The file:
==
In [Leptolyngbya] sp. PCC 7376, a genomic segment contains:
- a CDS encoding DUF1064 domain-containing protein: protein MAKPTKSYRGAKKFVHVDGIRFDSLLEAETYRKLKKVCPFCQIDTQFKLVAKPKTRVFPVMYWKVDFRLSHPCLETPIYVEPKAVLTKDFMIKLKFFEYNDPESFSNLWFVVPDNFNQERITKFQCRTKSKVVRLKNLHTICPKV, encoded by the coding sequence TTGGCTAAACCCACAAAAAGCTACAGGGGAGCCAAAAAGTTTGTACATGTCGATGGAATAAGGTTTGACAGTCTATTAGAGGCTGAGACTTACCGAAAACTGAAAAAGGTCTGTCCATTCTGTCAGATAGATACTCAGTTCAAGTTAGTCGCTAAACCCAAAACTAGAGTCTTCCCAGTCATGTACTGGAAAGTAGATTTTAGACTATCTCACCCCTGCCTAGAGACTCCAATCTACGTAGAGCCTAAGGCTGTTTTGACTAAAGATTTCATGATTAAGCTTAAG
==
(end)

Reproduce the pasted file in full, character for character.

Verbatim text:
In [Leptolyngbya] sp. PCC 7376, a genomic segment contains:
- a CDS encoding DUF1064 domain-containing protein: protein MAKPTKSYRGAKKFVHVDGIRFDSLLEAETYRKLKKVCPFCQIDTQFKLVAKPKTRVFPVMYWKVDFRLSHPCLETPIYVEPKAVLTKDFMIKLKFFEYNDPESFSNLWFVVPDNFNQERITKFQCRTKSKVVRLKNLHTICPKV, encoded by the coding sequence TTGGCTAAACCCACAAAAAGCTACAGGGGAGCCAAAAAGTTTGTACATGTCGATGGAATAAGGTTTGACAGTCTATTAGAGGCTGAGACTTACCGAAAACTGAAAAAGGTCTGTCCATTCTGTCAGATAGATACTCAGTTCAAGTTAGTCGCTAAACCCAAAACTAGAGTCTTCCCAGTCATGTACTGGAAAGTAGATTTTAGACTATCTCACCCCTGCCTAGAGACTCCAATCTACGTAGAGCCTAAGGCTGTTTTGACTAAAGATTTCATGATTAAGCTTAAG